[1] Fahlström, Öyvind. “Notations, 1974”, “New York Diary (April 1-6, 1974)”, catalogue for the exhibition “Let’s mix all feelings together”, Galerie Buchholz, Munich, 1975.

These colours are still background, however. There are words and pictures, too: “facts”. Every segment of every element contains drawn or written information; drawn in black outline, written in the same handwritten comic-book script. It is handwritten, but were it not for its irregularity, there would be the impersonal flavour of comic sans.

We read, say, that the USA, with 17% of the world’s population, consumes 51% of its food. And that the future lies in the fact that “sewage can be treated = more food … just as part of urban tap water is treated sewer water.” A typical sequence has a grey-brown segment with a graph illustrating that fish meal protein exports, going from Latin America to the blue “LOW-COST, HIGH-PROFIT protein drain” of the USA (and its pets), are produced in the same volume as domestic meat and milk protein, by a population that is “50-60% undernourished”.

Nearby, we learn that pesticides, fertilizers and detergents have replaced their natural equivalents since 1946 because “’above average profits require the discovery of new products on which high profit margins may be earned, while the former products in that category evolve into commodity chemicals with lower profit margins’ (MAC).”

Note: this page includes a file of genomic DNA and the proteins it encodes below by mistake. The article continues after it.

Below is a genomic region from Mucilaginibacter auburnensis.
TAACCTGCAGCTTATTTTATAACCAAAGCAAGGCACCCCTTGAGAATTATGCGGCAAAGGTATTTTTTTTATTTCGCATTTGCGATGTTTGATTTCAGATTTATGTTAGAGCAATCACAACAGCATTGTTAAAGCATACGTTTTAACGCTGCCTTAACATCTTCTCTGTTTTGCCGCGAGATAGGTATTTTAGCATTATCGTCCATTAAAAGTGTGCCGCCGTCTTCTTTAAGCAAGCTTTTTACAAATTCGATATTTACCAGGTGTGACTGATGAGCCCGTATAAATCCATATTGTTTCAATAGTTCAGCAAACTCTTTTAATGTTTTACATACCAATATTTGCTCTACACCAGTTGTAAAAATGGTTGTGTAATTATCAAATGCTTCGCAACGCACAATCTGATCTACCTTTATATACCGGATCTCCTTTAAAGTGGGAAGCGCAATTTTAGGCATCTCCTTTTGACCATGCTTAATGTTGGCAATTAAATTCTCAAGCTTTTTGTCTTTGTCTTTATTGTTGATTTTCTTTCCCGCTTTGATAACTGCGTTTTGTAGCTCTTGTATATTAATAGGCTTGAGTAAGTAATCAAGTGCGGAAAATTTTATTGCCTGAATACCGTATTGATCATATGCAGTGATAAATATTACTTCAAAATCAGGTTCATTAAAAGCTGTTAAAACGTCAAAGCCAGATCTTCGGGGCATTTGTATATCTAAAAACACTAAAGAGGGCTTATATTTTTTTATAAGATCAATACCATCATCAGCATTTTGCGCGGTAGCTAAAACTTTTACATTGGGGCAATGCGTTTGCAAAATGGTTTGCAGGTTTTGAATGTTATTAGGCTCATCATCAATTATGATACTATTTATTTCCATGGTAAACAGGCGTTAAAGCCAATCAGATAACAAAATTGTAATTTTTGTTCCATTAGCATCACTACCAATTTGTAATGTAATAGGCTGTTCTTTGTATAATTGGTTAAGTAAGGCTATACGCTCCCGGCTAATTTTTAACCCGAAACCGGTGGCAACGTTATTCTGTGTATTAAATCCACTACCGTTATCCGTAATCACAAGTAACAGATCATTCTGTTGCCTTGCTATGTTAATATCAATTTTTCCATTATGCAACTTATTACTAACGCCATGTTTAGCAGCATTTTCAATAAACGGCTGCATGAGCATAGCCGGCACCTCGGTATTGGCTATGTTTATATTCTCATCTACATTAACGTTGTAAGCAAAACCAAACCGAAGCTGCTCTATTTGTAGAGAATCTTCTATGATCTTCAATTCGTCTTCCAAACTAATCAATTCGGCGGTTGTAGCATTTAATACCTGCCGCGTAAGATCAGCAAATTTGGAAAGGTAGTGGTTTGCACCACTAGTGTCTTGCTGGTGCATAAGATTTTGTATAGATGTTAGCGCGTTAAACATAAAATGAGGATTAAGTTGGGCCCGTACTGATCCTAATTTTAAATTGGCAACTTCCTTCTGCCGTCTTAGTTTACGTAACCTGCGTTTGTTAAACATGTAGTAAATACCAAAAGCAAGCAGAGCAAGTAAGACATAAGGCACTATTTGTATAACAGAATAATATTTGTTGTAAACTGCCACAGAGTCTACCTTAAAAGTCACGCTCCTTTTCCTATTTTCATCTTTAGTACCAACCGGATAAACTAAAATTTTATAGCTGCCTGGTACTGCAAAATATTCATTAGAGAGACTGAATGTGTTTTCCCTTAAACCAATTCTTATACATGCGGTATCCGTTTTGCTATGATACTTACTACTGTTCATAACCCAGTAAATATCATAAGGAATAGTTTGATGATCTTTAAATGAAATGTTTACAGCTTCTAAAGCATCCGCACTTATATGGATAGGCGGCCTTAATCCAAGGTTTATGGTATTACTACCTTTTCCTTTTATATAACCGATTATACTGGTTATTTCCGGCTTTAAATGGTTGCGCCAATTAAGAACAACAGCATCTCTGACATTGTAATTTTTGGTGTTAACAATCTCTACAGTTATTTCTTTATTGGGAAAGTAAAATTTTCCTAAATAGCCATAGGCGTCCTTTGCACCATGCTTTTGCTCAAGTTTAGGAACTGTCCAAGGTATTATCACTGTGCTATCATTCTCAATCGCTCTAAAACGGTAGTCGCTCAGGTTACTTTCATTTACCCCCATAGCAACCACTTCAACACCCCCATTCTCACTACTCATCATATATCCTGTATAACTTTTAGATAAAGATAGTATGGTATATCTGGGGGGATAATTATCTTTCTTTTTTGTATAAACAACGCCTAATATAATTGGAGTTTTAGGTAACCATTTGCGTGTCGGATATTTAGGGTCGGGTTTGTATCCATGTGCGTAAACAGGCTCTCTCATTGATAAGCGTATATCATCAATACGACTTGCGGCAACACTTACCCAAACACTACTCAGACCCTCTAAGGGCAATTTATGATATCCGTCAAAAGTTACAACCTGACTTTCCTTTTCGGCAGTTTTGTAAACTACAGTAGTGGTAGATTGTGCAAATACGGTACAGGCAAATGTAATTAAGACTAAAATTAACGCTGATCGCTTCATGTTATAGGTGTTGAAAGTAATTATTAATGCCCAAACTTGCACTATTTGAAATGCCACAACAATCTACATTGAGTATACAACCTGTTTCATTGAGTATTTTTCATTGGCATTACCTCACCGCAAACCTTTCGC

Elsewhere, poor peasants are put out of business by the Western “green revolution” while agribusiness gets all the richer: “’miracle’ wheat and rice / require high technology farming equipment / pesticides / fertilizers (MOSTLY ESSO) POLLUTION.” There is a list of single-crop economies, “the colonial heritage”.

It takes time to read this information. It is like hearing a compressed summation of a year’s worth of BBC World Service news, though with a slightly different editorial line: aid from China – “20 years ago a poor 3rd World nation” – has increased tenfold over the previous decade or more, and comes, according to “Chou-en-lai’s principles”, with no political or economic strings, and uses “local resources wherever possible”. The “TAN-ZAM railway” has been provided with “mostly interest-free loans repayable in 10-30 years” so that “Zambia’s copper will reach the coast bypassing Rhodesia and Mozambique.” My quotes here are not extracts from longer tracts, they mostly are the text from one sub-division of a flower, accompanied by some drawn graphic, though they are parts of longer sequences.